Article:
Ecosystem Response to a Changing Climate: Vulnerability, Impacts and Monitoring
Rising temperatures with increased drought pose three challenges for management of future biodiversity. First, are the species expected to be vulnerable concentrated in specific regions and habitats? Second, are the impacts of drought and warming varying across regions? Third, could recent advances in remote sensing techniques help us in monitoring the impacts in real-time? This dissertation is an effort to address the above questions in the three chapters.
First, I used foliar chemistry as a proxy for drought vulnerability. I used soil and moisture gradients to quantify habitat variation that could be critical for alleviating drought. I used a large dataset of forest plots covering the eastern united states to understand how community weighted mean foliar nitrogen and phosphorus vary across climate and soil gradients. I exploited trends in these variables between species, traits, and habitats to evaluate sensitivity. Critical to our approach is the capacity to jointly model trait responses. Our data showed that nutrient demanding species strongly respond to environmental gradients. I identified a wide range of sites across low to high latitudes threatened by drought. The sensitivity of species to high temperatures is largely explained by soil variations. Drought vulnerability of nutrient and moisture demanding species could be amplified depending on local soil and moisture gradients. Although local soil moisture may dampen drought-induced stress for species with large leaves and high water use, nutrient demanding species remain vulnerable in wet regions during droughts. Phosphorus demanding species adapted to dry sites are drought resilient compared to communities in wet sites. This research is consistent with the studies that supports declining nutrient demanding species with increasing temperature and decreasing moisture. I also detected strong soil effects on shaping community weighted traits across a large geographical and environmental range. Our data showed that soil effects on controlling foliar traits strongly vary across different climates. The findings are critical for conservations and maintaining the biodiversity.
Next, I used space-borne remotely sensed vegetation indices to monitor the process of leaf development across climate gradients and ecoregions in the southeastern United States. A hierarchical state-space Bayesian model was developed to quantify how air temperature, drought severity, and canopy thermal stress contribute to changes in leaf opening from mountainous to coastal regions. I synthesized daily field climate data with daily remotely sensed vegetation indices and canopy surface temperature during spring green-up season. The study was focused on observation of leaf phenology at 59 sites in the southeast United States between 2001 to 2012. Our results suggest strong interaction effects between ecosystem properties and climate variables across ecoregions. The findings showed that despite the much faster spring green-up in the mountains, coastal forests express a larger sensitivity to inter-annual anomaly in temperature than mountain sites. In spite of the decreasing trend in sensitivity to warming with temperature in all regions, there is an ecosystem interaction: Deciduous-dominated forests are less sensitive to warming than are those with few deciduous trees, possibly due to the presence of developed leaves in evergreen species throughout the season. The findings revealed mountainous forests are more susceptible to intensifying drought and moisture deficit, while coastal areas are relatively resilient. I found that increasing canopy thermal stress, defined as canopy-air temperature difference, slows the leaf-development following a dry year, accelerates it after a wet year.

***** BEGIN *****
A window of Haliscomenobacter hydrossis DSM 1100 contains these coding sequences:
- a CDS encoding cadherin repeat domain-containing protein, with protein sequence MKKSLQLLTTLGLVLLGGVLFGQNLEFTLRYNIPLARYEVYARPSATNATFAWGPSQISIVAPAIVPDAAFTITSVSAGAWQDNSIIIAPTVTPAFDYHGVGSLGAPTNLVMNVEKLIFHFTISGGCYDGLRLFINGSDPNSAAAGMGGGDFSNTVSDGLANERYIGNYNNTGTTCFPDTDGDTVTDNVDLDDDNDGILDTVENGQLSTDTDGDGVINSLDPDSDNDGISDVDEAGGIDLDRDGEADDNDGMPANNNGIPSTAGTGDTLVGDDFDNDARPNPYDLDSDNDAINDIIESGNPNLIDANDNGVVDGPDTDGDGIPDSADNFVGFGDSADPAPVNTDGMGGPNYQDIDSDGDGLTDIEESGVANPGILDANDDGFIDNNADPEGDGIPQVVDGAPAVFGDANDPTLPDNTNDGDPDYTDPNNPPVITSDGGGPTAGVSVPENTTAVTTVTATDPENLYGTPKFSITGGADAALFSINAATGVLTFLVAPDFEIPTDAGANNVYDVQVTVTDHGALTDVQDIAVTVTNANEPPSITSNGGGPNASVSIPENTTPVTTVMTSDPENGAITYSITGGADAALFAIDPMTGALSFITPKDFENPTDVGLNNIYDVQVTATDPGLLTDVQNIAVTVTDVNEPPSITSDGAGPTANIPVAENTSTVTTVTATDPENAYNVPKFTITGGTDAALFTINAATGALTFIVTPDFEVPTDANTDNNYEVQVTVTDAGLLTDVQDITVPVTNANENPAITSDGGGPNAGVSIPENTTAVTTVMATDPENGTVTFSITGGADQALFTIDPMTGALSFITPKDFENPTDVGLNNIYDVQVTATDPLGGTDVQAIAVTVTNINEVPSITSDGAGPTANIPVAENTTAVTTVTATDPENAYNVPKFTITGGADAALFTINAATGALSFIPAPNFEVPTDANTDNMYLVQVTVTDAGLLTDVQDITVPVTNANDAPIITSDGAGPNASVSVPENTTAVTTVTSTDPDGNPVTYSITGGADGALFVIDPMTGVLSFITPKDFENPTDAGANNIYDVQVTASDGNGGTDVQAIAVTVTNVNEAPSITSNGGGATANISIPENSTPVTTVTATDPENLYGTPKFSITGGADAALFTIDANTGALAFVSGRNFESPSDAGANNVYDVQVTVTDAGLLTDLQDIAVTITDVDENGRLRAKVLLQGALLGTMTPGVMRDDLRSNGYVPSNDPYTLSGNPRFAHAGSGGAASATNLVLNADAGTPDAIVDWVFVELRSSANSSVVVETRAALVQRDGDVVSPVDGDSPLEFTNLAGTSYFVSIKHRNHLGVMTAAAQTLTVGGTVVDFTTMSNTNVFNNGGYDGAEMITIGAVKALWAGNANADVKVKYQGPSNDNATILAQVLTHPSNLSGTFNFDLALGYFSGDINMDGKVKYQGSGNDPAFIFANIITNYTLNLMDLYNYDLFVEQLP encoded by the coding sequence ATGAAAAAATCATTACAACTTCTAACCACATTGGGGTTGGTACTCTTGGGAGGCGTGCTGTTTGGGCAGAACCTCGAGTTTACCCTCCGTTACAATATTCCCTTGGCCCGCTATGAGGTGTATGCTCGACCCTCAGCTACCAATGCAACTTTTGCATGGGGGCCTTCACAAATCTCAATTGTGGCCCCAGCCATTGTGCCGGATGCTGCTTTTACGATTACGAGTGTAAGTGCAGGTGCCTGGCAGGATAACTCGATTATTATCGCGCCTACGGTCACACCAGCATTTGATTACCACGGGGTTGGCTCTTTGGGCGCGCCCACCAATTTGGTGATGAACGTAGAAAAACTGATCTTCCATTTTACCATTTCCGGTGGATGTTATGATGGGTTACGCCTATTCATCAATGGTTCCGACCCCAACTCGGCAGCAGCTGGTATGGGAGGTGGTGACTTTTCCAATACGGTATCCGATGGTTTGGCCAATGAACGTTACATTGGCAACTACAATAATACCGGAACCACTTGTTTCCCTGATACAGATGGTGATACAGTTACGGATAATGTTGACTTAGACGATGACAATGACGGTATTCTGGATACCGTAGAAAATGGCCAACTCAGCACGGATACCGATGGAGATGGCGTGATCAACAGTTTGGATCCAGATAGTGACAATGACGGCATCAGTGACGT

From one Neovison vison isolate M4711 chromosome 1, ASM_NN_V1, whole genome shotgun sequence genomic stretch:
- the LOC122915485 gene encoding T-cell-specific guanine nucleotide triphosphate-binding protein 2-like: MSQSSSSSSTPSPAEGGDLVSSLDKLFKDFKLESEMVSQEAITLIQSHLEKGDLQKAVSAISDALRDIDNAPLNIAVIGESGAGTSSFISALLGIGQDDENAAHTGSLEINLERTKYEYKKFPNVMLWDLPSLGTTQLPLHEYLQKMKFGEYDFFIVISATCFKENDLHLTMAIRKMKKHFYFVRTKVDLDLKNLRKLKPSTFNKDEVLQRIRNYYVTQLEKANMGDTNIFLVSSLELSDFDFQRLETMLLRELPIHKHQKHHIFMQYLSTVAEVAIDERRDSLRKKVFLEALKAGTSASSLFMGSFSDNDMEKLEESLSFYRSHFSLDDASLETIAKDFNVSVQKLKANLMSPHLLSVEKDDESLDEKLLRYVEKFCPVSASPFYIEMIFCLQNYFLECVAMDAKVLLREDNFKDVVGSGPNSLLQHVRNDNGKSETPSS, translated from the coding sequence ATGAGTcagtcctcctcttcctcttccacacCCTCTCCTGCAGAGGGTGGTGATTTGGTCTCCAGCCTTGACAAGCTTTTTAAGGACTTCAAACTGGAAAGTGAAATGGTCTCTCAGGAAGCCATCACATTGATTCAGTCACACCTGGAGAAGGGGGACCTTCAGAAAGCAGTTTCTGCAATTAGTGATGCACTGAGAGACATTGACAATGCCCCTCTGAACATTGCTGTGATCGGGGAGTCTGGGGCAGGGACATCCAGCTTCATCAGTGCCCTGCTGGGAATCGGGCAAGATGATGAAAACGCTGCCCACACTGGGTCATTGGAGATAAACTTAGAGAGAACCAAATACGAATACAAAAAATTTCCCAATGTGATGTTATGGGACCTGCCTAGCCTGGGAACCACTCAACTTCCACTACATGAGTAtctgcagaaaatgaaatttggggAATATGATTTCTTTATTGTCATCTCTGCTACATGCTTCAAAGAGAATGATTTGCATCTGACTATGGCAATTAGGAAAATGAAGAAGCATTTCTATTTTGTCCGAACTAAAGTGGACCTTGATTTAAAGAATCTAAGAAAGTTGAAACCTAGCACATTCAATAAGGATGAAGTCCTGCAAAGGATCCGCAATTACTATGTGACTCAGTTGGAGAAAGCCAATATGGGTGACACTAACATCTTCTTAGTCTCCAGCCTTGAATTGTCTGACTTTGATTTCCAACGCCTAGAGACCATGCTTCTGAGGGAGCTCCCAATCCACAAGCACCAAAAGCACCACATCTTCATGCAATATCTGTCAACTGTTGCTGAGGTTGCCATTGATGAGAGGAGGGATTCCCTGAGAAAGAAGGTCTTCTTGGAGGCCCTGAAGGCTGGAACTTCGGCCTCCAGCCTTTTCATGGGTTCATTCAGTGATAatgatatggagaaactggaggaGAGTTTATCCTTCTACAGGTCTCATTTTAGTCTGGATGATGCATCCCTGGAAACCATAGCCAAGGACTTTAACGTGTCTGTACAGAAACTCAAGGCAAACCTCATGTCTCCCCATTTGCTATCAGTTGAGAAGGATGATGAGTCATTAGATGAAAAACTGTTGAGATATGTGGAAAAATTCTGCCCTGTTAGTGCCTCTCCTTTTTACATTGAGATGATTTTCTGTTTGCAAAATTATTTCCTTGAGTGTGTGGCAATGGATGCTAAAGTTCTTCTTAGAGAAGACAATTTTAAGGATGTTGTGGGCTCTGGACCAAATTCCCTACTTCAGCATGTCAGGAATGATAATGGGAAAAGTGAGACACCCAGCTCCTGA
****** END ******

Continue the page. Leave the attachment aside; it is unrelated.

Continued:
Finally, I demonstrate how space-borne canopy “thermal stress”, i.e. surface-air temperature difference, could be used as a surrogate for drought-induced stress to estimate forest transpiration. Using physics-based relationships that accommodates uncertainties, I showed how changes in canopy water flux may be reflected in surface energy balance and in remotely-sensed thermal stress. Validating with field measurements of canopy transpiration in the southeastern US, I quantified sensitivity of transpiration to thermal stress in a range of atmospheric and climate conditions. I found that a 1 mm change in daily transpiration may cause 3 to 4 °C of thermal stress, depending on site conditions. The cooling effect is large when solar radiation is high or wind speed is low. The effect has the highest control on water-use during warm and dry seasons, when monitoring drought is essential. I applied our model to available satellite and metrological data to detect patterns of drought. Using only air and surface temperatures, I predicted anomaly in water-use across the contiguous United States over the past 15 years, and then compared with anomaly in soil water content and conventional drought indices. Our simple model showed a reliable accuracy in compare to the state-of-the-art general circulation models. The technique can be used in varying time-scales to monitor surface water-use and drought in large scales.
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